About $300 million of Micron's $1.9 billion in sales last year came from federal, state and local governments, according to company officials.
"We stumbled into the results we've had based on hard work from our sales force," Heisler told Washington Technology. "We're now saying at the highest level of the company that the government is an important segment."
Heisler, 45, worked at computer reseller Government Technology Services Inc., Chantilly, Va., for 10 years and then as an industry consultant before joining Micron. He declined to disclose how many people he plans to hire or to project sales for 1998.
"We will be putting in an aggressive plan for 1999," said Heisler. "I expect we will be a significantly larger organization next year than we are today," he said about the federal division, which has no dedicated sales force.
The federal government generated about $200 million of Nampa, Idaho-based Micron's $1.9 billion in sales last year, company officials said.
Competition, poor execution and plummeting computer prices pricked Micron's growth over the last year, analysts and company executives said. During the second quarter of 1998, for example, the price of Micron's notebook computers dropped below what it costs the company to make them.
"What was very clear was the company had great products but was not executing the direct sales model," said Joel Kocher, Micron's president and chief operating officer.
Sales for the second quarter, which ended Feb. 26, dipped to $495 million, a 3 percent decline from sales of $510 million for the same period a year ago. Net income for the second quarter was $24.8 million. In 1997, Micron had net income of $87.3 million.
The company's stock hit a 52-week low of $8.43 in January and is now trading at about $12 a share.
"They're really trying to play catch up with Dell and Gateway," said Scott Butler, a research analyst at Pacific Crest Securities, a Portland, Ore.-based business research firm.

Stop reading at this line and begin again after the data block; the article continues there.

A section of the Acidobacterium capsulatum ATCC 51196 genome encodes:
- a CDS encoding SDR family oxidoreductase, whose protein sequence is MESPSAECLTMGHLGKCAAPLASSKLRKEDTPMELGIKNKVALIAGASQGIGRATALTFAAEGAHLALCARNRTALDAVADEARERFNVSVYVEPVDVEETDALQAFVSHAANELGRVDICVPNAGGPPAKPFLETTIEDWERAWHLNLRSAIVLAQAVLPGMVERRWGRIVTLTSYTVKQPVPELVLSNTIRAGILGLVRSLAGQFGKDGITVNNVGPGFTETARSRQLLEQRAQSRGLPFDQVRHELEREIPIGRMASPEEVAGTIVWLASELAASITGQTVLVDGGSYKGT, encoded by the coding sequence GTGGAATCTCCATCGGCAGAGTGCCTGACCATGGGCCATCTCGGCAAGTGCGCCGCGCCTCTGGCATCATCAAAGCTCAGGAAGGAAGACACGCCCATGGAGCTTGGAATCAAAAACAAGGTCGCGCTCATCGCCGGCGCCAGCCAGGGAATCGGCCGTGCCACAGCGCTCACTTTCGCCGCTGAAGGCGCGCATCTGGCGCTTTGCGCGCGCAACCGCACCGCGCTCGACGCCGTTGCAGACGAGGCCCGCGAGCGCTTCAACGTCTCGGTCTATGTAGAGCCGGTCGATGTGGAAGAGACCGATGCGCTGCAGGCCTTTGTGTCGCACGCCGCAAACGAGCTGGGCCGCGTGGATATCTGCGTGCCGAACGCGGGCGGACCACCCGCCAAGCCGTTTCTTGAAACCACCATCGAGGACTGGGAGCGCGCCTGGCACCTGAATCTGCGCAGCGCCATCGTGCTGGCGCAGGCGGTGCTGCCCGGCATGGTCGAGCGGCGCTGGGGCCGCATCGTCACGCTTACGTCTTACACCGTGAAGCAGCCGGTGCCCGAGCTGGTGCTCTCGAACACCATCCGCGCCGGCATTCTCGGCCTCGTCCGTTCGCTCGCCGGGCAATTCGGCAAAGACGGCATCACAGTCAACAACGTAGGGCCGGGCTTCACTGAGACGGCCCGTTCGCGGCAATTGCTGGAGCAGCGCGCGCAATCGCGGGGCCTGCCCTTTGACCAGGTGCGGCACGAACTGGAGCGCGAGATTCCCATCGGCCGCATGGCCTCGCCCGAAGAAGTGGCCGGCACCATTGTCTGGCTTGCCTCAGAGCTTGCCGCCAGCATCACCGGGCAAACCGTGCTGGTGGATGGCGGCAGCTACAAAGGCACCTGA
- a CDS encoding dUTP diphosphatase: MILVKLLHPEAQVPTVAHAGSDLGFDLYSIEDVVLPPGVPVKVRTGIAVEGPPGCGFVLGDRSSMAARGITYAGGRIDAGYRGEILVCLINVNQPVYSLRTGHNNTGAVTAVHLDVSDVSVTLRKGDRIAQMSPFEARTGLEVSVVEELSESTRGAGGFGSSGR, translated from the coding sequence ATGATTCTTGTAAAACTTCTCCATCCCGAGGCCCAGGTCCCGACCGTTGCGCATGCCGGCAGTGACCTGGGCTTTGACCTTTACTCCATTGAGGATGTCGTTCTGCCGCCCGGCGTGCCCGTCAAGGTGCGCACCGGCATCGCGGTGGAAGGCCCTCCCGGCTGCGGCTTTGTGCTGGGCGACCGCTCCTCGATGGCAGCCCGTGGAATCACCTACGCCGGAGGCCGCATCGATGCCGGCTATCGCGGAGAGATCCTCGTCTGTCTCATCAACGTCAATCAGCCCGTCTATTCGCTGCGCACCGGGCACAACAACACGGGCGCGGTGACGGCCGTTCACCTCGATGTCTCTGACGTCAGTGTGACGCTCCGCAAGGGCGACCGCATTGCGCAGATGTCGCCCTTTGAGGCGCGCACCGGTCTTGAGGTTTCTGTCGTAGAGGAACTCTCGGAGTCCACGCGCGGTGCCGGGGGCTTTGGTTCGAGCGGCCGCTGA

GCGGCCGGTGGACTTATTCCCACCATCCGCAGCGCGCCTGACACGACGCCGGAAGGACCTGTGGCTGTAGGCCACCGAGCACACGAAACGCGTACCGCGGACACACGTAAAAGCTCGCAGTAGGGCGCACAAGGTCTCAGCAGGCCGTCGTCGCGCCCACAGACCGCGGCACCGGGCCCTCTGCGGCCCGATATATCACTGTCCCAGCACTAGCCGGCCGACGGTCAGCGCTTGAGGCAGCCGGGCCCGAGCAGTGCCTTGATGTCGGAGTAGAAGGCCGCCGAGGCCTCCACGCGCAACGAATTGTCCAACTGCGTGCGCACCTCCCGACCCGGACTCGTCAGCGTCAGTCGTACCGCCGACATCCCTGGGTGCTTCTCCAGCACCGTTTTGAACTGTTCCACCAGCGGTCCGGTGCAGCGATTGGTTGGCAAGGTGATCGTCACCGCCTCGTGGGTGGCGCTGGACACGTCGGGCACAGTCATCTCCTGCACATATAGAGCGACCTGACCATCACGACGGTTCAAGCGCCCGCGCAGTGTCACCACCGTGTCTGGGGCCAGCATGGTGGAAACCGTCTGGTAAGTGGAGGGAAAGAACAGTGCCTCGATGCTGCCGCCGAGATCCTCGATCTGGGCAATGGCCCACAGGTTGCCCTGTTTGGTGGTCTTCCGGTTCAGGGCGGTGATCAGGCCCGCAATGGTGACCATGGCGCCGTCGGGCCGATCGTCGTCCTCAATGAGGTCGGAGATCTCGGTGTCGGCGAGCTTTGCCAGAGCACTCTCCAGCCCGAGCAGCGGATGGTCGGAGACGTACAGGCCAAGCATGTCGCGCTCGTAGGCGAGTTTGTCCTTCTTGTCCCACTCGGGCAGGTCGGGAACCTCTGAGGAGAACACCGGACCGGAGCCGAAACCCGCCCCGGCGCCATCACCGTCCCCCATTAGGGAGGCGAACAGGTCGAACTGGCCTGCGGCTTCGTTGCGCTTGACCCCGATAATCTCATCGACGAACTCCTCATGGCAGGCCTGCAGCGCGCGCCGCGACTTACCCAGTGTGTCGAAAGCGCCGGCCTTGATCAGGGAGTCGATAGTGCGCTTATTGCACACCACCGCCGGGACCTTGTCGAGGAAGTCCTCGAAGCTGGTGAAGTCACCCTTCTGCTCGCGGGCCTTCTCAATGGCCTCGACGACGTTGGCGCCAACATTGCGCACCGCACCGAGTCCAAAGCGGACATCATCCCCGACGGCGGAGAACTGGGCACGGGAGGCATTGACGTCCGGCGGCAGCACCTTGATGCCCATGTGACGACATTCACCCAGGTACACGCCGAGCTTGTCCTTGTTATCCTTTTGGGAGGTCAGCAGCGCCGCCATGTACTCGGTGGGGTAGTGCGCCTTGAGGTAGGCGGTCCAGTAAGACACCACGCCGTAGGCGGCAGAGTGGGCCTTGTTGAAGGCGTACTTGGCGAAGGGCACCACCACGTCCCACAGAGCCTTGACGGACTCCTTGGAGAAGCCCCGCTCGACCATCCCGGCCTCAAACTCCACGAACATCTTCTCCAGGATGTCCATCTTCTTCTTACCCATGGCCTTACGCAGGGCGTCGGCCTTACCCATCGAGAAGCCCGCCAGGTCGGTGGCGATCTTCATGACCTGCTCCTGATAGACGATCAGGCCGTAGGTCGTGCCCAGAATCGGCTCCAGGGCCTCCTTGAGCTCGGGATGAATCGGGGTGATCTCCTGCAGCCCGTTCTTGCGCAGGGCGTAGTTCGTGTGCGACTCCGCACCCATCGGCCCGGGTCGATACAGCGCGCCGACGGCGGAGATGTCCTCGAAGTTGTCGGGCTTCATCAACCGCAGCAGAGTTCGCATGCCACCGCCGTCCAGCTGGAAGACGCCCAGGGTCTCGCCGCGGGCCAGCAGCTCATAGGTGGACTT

"They experienced quite favorable growth when the computer market was a little younger," he said. "When prices started falling dramatically, it impacted them significantly."
Butler said the company started slipping about a year ago. Still, he said it has made some smart changes to stay competitive, such as hiring Kocher. The 41-year-old Kocher worked at Dell Computer Corp., Round Rock, Texas, from 1987 to 1994 as president of worldwide marketing, sales and service.
In the last six months the company has replaced much of its senior management team and transferred about 10 percent of its work force - 450 people - to its parent company, Micron Technology Inc., Boise, Idaho. Micron Technology, which makes semiconductor products and had sales of $3.5 billion last year, owns 64 percent of Micron Electronics.
"They're really trying to refine their model," Butler said. "The good news is they have a solid balance sheet and several hundred million dollars in reserves. But it's a little too early to declare victory."
Kocher said the company has reduced the amount of time it holds inventory from an anemic 38 days to "within hailing distance of Dell and Gateway," which clear out their inventories every seven days.
"We've been able to re-establish the competitiveness of our price," Kocher said.
Now Kocher is counting on the strength of the direct sales model, a redefined focus and a big advertising campaign to get Micron back on the fast track. The company is focusing on three kinds of customers: corporate, public sector and small businesses/consumers.
Robert Toomey, a research analyst at Piper Jaffray Inc., Minneapolis, said the company is headed in the right direction.
"They have very strong products and their management is improved," Toomey said. "It's a risky play, but we rate it a strong buy."
Despite weak performance in many areas, Micron has had consistent growth in the government sector, Kocher said. Micron is a subcontractor to Raytheon Co. on the Air Force's Desktop V contract. Sales under this contract represented 1.5 percent of the company's total PC sales in the second quarter of 1998 and 5.1 percent of total revenues from PC sales so far this year.
From 1996 to 1997, Micron's PC sales to the government jumped from $59 million to $119 million. Its GSA schedule sales in 1997 for all of its products were $133 million, up from $22 million in 1996, according to Bob Dornan, senior vice president at Federal Sources Inc., McLean, Va.
Only Dell; Gateway, North Sioux City, S.D.; and Government Technology Services Inc. sold more products on the GSA schedule last year, Dornan said.